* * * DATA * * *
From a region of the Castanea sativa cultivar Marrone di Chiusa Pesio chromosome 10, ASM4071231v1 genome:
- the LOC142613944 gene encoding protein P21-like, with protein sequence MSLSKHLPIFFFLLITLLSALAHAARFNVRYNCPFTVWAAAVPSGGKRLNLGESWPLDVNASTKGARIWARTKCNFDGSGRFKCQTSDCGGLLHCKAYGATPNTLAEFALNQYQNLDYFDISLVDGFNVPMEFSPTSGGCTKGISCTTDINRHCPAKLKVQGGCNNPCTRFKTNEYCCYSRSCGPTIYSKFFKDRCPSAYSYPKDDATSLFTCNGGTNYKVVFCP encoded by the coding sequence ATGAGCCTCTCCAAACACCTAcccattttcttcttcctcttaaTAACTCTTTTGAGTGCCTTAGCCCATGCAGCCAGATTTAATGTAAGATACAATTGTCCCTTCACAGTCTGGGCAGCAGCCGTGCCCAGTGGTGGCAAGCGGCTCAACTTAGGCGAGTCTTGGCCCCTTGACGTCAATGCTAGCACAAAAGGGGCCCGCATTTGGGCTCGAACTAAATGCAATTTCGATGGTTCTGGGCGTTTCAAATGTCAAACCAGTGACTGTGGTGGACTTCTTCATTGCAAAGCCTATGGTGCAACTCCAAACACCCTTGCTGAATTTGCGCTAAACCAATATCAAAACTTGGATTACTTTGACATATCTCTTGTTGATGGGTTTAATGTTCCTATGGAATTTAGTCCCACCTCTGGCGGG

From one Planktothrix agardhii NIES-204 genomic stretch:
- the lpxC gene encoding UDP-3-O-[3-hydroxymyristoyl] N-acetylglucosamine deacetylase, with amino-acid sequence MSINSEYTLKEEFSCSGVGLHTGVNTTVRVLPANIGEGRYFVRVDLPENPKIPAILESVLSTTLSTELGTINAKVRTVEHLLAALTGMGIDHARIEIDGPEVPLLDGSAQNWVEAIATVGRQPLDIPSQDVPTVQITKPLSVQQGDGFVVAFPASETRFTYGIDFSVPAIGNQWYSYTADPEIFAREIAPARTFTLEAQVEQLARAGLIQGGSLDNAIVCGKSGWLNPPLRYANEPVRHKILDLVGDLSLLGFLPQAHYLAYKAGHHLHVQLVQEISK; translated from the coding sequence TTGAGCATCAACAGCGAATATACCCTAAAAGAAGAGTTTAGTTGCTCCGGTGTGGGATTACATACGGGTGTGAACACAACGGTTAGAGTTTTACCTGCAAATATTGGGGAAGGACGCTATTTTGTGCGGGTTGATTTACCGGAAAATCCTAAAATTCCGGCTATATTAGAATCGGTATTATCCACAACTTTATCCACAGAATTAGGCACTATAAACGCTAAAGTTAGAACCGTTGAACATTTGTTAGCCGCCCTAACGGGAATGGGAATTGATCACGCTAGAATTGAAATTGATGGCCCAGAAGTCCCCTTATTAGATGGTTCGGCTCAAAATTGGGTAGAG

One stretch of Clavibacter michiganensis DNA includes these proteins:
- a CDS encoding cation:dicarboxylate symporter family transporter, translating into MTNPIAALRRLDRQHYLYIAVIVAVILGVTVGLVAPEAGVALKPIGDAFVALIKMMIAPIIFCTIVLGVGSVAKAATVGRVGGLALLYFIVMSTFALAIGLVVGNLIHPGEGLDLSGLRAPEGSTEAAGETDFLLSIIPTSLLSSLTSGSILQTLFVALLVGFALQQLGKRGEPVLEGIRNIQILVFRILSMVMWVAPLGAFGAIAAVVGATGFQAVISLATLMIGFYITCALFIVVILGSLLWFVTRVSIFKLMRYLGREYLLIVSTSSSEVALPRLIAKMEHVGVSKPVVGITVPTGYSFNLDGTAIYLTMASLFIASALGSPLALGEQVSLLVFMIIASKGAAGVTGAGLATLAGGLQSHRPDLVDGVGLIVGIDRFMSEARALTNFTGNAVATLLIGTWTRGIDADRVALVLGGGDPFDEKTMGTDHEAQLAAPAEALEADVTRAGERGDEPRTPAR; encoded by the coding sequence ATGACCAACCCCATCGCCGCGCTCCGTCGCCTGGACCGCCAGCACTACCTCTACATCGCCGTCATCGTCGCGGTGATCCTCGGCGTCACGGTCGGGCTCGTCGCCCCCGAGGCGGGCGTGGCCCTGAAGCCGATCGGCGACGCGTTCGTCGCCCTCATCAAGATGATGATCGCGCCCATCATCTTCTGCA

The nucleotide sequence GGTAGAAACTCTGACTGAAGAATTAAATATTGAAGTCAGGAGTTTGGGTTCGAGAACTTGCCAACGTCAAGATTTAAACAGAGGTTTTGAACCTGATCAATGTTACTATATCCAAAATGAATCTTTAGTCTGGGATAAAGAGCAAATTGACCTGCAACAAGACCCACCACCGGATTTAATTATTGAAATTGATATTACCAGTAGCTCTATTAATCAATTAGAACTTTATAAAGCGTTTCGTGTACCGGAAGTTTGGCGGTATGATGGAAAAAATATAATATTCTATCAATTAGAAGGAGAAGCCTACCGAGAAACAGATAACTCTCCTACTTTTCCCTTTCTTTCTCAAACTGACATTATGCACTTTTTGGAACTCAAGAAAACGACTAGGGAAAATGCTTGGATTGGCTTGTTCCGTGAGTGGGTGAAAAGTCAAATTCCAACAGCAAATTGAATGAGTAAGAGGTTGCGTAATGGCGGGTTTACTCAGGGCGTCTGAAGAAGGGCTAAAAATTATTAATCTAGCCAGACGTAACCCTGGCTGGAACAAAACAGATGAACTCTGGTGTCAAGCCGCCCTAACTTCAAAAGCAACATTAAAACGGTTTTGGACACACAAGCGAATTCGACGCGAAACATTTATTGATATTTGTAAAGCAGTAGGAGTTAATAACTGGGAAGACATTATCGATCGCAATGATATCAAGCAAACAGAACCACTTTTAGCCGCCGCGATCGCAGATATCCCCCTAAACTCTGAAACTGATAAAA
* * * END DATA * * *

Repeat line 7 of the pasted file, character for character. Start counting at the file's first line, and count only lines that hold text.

The nucleotide sequence GGTAGAAACTCTGACTGAAGAATTAAATATTGAAGTCAGGAGTTTGGGTTCGAGAACTTGCCAACGTCAAGATTTAAACAGAGGTTTTGAACCTGATCAATGTTACTATATCCAAAATGAATCTTTAGTCTGGGATAAAGAGCAAATTGACCTGCAACAAGACCCACCACCGGATTTAATTATTGAAATTGATATTACCAGTAGCTCTATTAATCAATTAGAACTTTATAAAGCGTTTCGTGTACCGGAAGTTTGGCGGTATGATGGAAAAAATATAATATTCTATCAATTAGAAGGAGAAGCCTACCGAGAAACAGATAACTCTCCTACTTTTCCCTTTCTTTCTCAAACTGACATTATGCACTTTTTGGAACTCAAGAAAACGACTAGGGAAAATGCTTGGATTGGCTTGTTCCGTGAGTGGGTGAAAAGTCAAATTCCAACAGCAAATTGAATGAGTAAGAGGTTGCGTAATGGCGGGTTTACTCAGGGCGTCTGAAGAAGGGCTAAAAATTATTAATCTAGCCAGACGTAACCCTGGCTGGAACAAAACAGATGAACTCTGGTGTCAAGCCGCCCTAACTTCAAAAGCAACATTAAAACGGTTTTGGACACACAAGCGAATTCGACGCGAAACATTTATTGATATTTGTAAAGCAGTAGGAGTTAATAACTGGGAAGACATTATCGATCGCAATGATATCAAGCAAACAGAACCACTTTTAGCCGCCGCGATCGCAGATATCCCCCTAAACTCTGAAACTGATAAAA